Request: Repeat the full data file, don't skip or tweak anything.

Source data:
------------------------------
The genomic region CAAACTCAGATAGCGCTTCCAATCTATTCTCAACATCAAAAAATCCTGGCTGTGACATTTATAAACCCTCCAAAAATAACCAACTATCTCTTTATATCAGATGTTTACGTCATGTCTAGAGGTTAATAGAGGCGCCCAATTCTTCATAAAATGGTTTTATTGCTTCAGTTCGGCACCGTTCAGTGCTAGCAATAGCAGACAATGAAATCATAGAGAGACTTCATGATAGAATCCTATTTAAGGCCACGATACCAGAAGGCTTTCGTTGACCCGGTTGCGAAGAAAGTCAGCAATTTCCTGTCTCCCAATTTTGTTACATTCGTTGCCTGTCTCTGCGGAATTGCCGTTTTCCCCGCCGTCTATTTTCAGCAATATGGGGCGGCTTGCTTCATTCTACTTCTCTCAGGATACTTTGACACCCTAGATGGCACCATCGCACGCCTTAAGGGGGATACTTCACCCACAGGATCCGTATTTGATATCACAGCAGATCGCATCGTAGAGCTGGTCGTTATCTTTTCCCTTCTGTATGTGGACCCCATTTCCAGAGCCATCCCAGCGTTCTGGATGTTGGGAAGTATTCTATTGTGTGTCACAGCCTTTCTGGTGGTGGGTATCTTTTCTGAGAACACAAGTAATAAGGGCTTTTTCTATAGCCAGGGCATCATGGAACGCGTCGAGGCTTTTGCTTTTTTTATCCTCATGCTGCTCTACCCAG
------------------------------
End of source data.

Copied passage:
The genomic region CAAACTCAGATAGCGCTTCCAATCTATTCTCAACATCAAAAAATCCTGGCTGTGACATTTATAAACCCTCCAAAAATAACCAACTATCTCTTTATATCAGATGTTTACGTCATGTCTAGAGGTTAATAGAGGCGCCCAATTCTTCATAAAATGGTTTTATTGCTTCAGTTCGGCACCGTTCAGTGCTAGCAATAGCAGACAATGAAATCATAGAGAGACTTCATGATAGAATCCTATTTAAGGCCACGATACCAGAAGGCTTTCGTTGACCCGGTTGCGAAGAAAGTCAGCAATTTCCTGTCTCCCAATTTTGTTACATTCGTTGCCTGTCTCTGCGGAATTGCCGTTTTCCCCGCCGTCTATTTTCAGCAATATGGGGCGGCTTGCTTCATTCTACTTCTCTCAGGATACTTTGACACCCTAGATGGCACCATCGCACGCCTTAAGGGGGATACTTCACCCACAGGATCCGTATTTGATATCACAGCAGATCGCATCGTAGAGCTGGTCGTTATCTTTTCCCTTCTGTATGTGGACCCCATTTCCAGAGCCATCCCAGCGTTCTGGATGTTGGGAAGTATTCTATTGTGTGTCACAGCCTTTCTGGTGGTGGGTATCTTTTCTGAGAACACAAGTAATAAGGGCTTTTTCTATAGCCAGGGCATCATGGAACGCGTCGAGGCTTTTGCTTTTTTTATCCTCATGCTGCTCTACCCAG